On the happy days, we don't think about the foods that comfort us.

We need them less then, I suppose.

We all know how powerful food can be.

It entertains and absorbs us; it can even be transcendental and has the power to heal.

We all have memories of emotional boo-boos that were made better with a dish our moms made.

They're called comfort foods for a reason -- they soothe and reassure both palates and souls.

Restaurants are so called because they originally were roadside stops where weary travelers could restore themselves.

And think about the variety of concoctions and potions our grandmothers and mothers whipped up for us the day the school bully took your new Frisbee or your pet hamster died. There are thousands.

Comfort foods are found all over the world, largely divided by region and ethnicity.

Here in the U.S., it's apple pie, macaroni and cheese or roast chicken. Those with Jewish heritage turn to matzo-ball soup and latkes. The French love their jambon buerre -- a ham sandwich with butter, served on a crisp baguette.

In Vietnam, it's pho, a rich soup with rice noodles; in India it's dal, a smooth and spicy lentil stew; in Greece, it's souvlaki, skewers of grilled meat or vegetables wrapped in a warm pita.

In my house, comfort food was a soup called pastina.

Pastina is a word that means tiny pasta, and was also the name of a magical tonic that could practically heal the sick and make the blind see.

It was the kind of thing my mom used to have at the ready on the stove most days. I even remember the pan she used -- it was a little, 2-quart stainless-steel Farberware saucepan, with a black Bakelite handle that curled like the top of a violin at the end.

There was a hook through the handle for hanging, and it probably cost no more that $3. (It's still in her pantry closet at home where I grew up.)

For some reason, she always used the same pot. She never made more than its capacity, as if pastina was too special to make in bigger batches -- almost as if it had to be carefully rationed out to only the most needy.

"Mom, I am tired" -- "I'll make you a cup of pastina." "I fell on my skateboard," "I got suspended from school today for pulling Katie's hair again," "Mom, my gloves soaked through from the snow and my hands are cold" -- her reply was always, "I'll make you some pastina."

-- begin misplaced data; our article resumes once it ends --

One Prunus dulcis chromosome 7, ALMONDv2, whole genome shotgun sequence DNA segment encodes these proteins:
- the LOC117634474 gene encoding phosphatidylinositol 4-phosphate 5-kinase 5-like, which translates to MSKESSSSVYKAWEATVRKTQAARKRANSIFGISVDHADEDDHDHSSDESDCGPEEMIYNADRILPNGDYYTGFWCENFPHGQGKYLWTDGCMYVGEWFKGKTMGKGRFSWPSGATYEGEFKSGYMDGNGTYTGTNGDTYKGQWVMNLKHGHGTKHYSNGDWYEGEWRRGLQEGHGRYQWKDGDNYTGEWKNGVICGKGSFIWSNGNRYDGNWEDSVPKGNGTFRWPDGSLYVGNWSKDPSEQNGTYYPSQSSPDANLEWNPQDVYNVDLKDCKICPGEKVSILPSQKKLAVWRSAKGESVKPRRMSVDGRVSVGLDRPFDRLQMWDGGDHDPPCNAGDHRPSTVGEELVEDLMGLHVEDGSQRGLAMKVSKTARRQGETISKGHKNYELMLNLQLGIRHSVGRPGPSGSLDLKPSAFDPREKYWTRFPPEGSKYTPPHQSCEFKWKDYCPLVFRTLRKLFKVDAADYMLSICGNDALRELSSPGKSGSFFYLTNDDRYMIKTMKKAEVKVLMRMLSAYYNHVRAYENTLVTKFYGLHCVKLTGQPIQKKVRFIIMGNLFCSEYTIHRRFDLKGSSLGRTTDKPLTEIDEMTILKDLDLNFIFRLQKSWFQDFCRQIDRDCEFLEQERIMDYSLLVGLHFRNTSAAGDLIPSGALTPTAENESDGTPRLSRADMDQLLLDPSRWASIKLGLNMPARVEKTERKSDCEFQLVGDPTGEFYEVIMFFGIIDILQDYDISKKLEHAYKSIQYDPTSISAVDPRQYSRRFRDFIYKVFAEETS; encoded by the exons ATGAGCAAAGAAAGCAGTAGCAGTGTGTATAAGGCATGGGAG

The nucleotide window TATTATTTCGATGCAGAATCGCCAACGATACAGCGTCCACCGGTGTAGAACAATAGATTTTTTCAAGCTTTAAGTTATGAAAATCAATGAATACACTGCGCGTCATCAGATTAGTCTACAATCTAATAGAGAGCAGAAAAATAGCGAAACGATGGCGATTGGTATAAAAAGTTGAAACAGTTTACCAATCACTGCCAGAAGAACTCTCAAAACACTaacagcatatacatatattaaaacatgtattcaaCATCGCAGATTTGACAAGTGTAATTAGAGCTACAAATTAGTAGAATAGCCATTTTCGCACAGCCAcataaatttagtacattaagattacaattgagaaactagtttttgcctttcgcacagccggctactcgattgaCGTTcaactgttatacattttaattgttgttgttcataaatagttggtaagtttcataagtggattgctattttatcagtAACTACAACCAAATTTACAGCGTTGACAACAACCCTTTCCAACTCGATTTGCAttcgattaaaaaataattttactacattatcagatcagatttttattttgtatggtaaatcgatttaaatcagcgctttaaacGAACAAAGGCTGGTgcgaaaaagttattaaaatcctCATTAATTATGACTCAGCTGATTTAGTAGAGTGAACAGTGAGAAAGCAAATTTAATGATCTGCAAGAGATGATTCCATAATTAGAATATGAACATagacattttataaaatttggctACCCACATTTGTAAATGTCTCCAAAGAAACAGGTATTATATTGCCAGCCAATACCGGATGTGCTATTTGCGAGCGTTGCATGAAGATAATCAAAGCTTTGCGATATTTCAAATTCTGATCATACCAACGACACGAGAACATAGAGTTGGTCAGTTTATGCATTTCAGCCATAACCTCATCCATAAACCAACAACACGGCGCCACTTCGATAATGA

To view Rocco DiSpirito's video take of today's Good Life segment, click here.

To this day, the word "pastina" is not just a word that describes a dish.

To me it's a term of endearment; it was used in my house so often to make me feel loved and comforted that I barely think of it as food. It's more a powerful antidepressant -- a culinary Prozac.

As for soup itself, foodtimeline.org points out that the root of this word derives from "soak," from "an unrecorded post-classical Latin verb suppare, to soak." Very technical, but I have a Pavlovian reaction to the word "soup" -- it warms me when I hear it. I instantly see my mom shuffling to the stove and doing her little magic act in that little saucepan.

Unfortunately, I never really paid attention to how it was done, so I didn't learn how to make it from her.

I just knew there was a blue box of tiny pasta that looked like yellow BBs, that water was involved, and that there was always a healthy sprinkling of grated Parmigiano on top.

In Italy, the scraps from making fresh pasta would be finely chopped up, dried and boiled in stock or water when there was nothing else to eat.

I always say the good life is not a thing, it's a belief system, and while this is truly a delicious dish, it's so simple that it would never be served in a restaurant.

It's home cooking at its best, comfort food that my mother imbued with love that made it so special.

Here is my recipe for it. I hope you won't need it too often.

Serves 2

2 cups chicken stock
1 cup pastina
¼ cup freshly grated Parmigiano-Reggiano cheese
Salt and freshly ground black pepper
2 tablespoons chopped flat-leaf parsley
Crushed red pepper flakes, to taste

1. Bring the chicken stock to a boil in a medium pot. Pour in the pastina, stirring. Add salt to taste.

2. Cook for 3 to 4 minutes at a rapid simmer. Taste for doneness; the pastina should be slightly firm, as it will continue to cook in the hot soup.

3. Ladle the soup into bowls, top with the cheese, parsley, black pepper and red pepper flakes, if desired. Give your children a kiss on the forehead and watch lovingly as they eat it.

For more info on Rocco DiSpirito, please visit roccodispirito.com or click here to find his cookbooks.

Note: Rocco is shooting his new TV show, and he's looking for people with a dramatic situation in their lives involving food. Worried about that engagement dinner with your picky future mother-in-law? Trying to win back that ex-girlfriend who's still mad at you for cheating on her? Trying to bury the hatchet with that outcast uncle at your family reunion cookout? Rocco wants to help you! Please email with your problem and you will be contacted!

Enjoy the Good Life? Let us know what you'd like to see in future articles.

Rocco DiSpirito was born and raised in Jamaica, Queens. His culinary experience and love of "the good life" through cooking and dining began at age 11 in his mother Nicolina's kitchen. By the age of 16, DiSpirito entered the Culinary Institute of America, graduating with honors in 1986. DiSpirito's career highlights include opening Union Pacific in New York City's Gramercy Park as chef and owner in 1997, being awarded three stars from the New York Times in a 1998 review, and three more in 2002 from the New York Observer. DiSpirito was also named Food & Wine's Best New Chef in 1999, and "America's Most Exciting Young Chef" by Gourmet magazine in 2000; his show "The Restaurant" first aired on NBC in 2003. DiSpirito is the author of three cookbooks: Flavor, Rocco's Italian American, and Rocco's 5 Minute Flavor.

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